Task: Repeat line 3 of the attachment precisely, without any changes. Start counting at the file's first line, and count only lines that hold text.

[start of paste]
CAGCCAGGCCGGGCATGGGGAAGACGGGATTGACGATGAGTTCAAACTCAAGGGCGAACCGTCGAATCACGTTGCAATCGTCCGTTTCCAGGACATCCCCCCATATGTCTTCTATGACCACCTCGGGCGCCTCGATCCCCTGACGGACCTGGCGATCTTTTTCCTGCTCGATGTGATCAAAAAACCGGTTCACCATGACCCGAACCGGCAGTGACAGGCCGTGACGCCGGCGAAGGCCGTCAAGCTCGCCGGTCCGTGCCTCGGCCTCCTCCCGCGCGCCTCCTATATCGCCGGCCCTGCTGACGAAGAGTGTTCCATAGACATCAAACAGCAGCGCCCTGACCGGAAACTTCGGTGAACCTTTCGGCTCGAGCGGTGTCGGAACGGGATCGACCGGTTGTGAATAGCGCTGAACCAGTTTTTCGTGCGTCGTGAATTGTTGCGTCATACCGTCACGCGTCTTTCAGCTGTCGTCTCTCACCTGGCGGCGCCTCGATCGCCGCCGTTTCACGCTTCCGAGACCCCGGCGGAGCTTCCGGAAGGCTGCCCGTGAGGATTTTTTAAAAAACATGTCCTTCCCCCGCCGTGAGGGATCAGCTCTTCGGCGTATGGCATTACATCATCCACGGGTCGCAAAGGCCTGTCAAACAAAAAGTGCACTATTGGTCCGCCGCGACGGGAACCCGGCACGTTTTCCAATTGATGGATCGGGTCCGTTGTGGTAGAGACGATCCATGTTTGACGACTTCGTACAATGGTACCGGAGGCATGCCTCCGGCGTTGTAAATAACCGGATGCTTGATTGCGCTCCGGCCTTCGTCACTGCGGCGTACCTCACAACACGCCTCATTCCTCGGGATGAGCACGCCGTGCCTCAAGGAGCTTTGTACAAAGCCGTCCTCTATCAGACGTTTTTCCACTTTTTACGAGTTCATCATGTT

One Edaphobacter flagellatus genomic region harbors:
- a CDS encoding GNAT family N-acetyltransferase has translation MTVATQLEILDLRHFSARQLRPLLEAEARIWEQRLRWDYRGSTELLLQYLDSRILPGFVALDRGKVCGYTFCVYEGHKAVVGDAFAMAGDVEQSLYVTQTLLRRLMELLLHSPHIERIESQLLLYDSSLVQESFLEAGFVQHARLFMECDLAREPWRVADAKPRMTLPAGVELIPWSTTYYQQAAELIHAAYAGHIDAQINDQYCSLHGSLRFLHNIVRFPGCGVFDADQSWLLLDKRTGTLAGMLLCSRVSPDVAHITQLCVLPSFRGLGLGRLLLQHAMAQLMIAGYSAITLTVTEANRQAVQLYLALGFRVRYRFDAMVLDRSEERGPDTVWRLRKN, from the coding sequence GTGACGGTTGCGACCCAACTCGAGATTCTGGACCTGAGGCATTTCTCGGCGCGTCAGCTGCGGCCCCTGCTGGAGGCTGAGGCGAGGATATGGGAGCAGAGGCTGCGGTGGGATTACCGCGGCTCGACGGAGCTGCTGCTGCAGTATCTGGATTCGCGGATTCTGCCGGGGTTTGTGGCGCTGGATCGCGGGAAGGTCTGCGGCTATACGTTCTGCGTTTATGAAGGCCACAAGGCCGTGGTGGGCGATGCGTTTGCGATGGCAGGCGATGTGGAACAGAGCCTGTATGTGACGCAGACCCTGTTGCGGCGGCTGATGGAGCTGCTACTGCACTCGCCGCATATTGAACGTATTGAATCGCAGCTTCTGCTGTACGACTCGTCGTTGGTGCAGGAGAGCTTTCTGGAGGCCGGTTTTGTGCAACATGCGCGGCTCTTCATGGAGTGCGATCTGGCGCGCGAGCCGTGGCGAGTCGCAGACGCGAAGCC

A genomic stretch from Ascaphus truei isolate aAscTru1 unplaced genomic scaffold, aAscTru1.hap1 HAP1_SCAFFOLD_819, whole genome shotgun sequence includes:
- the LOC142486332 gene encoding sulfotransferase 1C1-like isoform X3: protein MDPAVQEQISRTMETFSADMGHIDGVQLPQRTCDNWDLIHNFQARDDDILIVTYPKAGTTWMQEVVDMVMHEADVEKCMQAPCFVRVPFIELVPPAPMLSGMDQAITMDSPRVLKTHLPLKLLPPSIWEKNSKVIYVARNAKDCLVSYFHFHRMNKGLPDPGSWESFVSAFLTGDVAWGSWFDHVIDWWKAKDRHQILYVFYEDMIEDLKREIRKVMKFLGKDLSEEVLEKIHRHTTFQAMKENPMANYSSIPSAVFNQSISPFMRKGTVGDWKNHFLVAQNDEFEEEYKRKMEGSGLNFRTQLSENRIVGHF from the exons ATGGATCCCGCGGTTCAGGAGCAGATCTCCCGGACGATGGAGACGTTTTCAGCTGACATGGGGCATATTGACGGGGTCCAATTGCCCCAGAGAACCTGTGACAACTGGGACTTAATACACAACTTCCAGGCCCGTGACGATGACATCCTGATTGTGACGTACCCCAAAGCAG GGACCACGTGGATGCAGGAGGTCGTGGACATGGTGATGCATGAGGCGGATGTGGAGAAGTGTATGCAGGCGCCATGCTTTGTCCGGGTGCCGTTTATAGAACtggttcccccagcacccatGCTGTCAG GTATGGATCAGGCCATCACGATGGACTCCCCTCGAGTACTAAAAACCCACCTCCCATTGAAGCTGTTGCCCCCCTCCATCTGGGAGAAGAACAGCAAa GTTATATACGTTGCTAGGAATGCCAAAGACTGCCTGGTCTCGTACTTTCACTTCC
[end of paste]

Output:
- a CDS encoding GNAT family N-acetyltransferase has translation MTVATQLEILDLRHFSARQLRPLLEAEARIWEQRLRWDYRGSTELLLQYLDSRILPGFVALDRGKVCGYTFCVYEGHKAVVGDAFAMAGDVEQSLYVTQTLLRRLMELLLHSPHIERIESQLLLYDSSLVQESFLEAGFVQHARLFMECDLAREPWRVADAKPRMTLPAGVELIPWSTTYYQQAAELIHAAYAGHIDAQINDQYCSLHGSLRFLHNIVRFPGCGVFDADQSWLLLDKRTGTLAGMLLCSRVSPDVAHITQLCVLPSFRGLGLGRLLLQHAMAQLMIAGYSAITLTVTEANRQAVQLYLALGFRVRYRFDAMVLDRSEERGPDTVWRLRKN, from the coding sequence GTGACGGTTGCGACCCAACTCGAGATTCTGGACCTGAGGCATTTCTCGGCGCGTCAGCTGCGGCCCCTGCTGGAGGCTGAGGCGAGGATATGGGAGCAGAGGCTGCGGTGGGATTACCGCGGCTCGACGGAGCTGCTGCTGCAGTATCTGGATTCGCGGATTCTGCCGGGGTTTGTGGCGCTGGATCGCGGGAAGGTCTGCGGCTATACGTTCTGCGTTTATGAAGGCCACAAGGCCGTGGTGGGCGATGCGTTTGCGATGGCAGGCGATGTGGAACAGAGCCTGTATGTGACGCAGACCCTGTTGCGGCGGCTGATGGAGCTGCTACTGCACTCGCCGCATATTGAACGTATTGAATCGCAGCTTCTGCTGTACGACTCGTCGTTGGTGCAGGAGAGCTTTCTGGAGGCCGGTTTTGTGCAACATGCGCGGCTCTTCATGGAGTGCGATCTGGCGCGCGAGCCGTGGCGAGTCGCAGACGCGAAGCC